“We have to go down our way and provide opportunities for countries to play more often on a regular basis. We don’t want to touch the club business in a way that is disrespectful or takes away from the club season but we need a space for the national teams. The national teams are what drive larger crowds to the game and basketball generally, this we have seen worldwide,” he said.
“The first window was extremely successful across the globe, including in Europe where there are difficulties in getting players. Fortunately there are many more players than just the Euroleague teams.”
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Recent data released by FIBA, after this interview was conducted, pointed to the commercial scenario supporting Baumann’s view. Video views on FIBA’s social media platforms quadrupled in 2017, gaining 643 million views, with social media follower numbers growing from 5 million to 13 million. Four apps released by FIBA in 2017 garnered 335,000 downloads. This was also driven by an increase of the number of games broadcast on social channels, from 1,200 in 2016 to 1,700 in 2017.
It’s numbers like these that make Baumann confident the approach his organisation is taking is the right one.
“What you sell is the name. Whoever wears that shirt immediately has a brand and that is the key. Of course, with all the big stars, we want to see them but we also need to make new ones. It’s not just about those here or there. You see big players going away, [Luis] Scola’s playing in China, others are playing in the G League and hoping to get into the NBA. It’s not so golden what we have in Europe,” he said.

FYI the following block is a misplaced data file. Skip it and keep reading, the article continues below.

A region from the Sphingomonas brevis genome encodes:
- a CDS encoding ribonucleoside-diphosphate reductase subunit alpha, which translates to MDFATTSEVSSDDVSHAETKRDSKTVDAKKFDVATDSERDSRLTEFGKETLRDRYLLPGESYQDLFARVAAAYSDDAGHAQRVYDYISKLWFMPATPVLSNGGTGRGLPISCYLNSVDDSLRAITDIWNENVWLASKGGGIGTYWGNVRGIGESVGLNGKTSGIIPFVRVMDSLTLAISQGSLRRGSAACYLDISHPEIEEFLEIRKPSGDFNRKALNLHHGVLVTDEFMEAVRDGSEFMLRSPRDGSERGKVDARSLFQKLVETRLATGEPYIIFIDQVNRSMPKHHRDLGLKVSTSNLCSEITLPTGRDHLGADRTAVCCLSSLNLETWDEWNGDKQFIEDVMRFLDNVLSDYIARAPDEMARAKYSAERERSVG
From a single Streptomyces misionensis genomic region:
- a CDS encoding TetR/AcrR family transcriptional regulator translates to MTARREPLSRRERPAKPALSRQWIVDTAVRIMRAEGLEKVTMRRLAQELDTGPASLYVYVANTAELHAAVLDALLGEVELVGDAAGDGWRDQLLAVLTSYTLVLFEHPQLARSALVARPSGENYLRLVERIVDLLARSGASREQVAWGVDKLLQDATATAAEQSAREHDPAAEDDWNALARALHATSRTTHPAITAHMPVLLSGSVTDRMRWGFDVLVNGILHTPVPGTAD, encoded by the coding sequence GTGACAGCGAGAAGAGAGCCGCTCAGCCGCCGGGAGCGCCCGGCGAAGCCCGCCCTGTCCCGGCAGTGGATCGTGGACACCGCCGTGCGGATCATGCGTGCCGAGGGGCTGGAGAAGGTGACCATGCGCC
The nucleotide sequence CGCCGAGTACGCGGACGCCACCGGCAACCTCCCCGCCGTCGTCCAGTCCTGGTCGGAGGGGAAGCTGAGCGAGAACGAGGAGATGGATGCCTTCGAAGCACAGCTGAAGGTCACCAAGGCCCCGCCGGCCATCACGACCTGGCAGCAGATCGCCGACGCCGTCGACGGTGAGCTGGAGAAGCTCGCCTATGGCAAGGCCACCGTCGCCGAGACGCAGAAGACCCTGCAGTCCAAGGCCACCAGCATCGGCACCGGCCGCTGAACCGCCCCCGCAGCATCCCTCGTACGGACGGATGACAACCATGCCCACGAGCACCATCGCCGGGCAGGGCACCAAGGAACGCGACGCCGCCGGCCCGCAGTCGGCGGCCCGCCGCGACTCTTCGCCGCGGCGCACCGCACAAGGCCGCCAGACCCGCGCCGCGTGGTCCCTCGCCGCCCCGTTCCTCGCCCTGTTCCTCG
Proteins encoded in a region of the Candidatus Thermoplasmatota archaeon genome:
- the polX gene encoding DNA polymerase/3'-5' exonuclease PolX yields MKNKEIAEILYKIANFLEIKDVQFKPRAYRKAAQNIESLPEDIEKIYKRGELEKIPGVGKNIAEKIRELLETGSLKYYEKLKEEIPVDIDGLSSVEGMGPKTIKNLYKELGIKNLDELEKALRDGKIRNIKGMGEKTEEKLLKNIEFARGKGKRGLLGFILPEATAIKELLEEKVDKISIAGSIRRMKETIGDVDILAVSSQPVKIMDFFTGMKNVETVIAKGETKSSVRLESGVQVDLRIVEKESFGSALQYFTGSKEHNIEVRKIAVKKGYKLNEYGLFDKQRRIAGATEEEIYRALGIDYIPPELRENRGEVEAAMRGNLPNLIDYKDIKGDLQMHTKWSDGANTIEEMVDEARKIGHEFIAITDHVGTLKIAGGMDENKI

“At the end of the day it’s the choice of the players, clubs, and national federations.”
During the course of the conflict, this site has suggested a settlement between Euroleague and FIBA built around a peace deal over Eurocup. Baumann rejected the concept although he did acknowledge that the current number of pan-European club competitions, four, is too high.
“If something were to come up on the table saying we needed two European club competitions or three, rather than four, and in exchange they would release the players, I’m not sure I would like that sort of argument or blackmail situation. It would be I give you this, you give me that. We’re talking about national teams, they are boycotting the pride of a country, and that’s just beyond how many club competitions there are,” he said.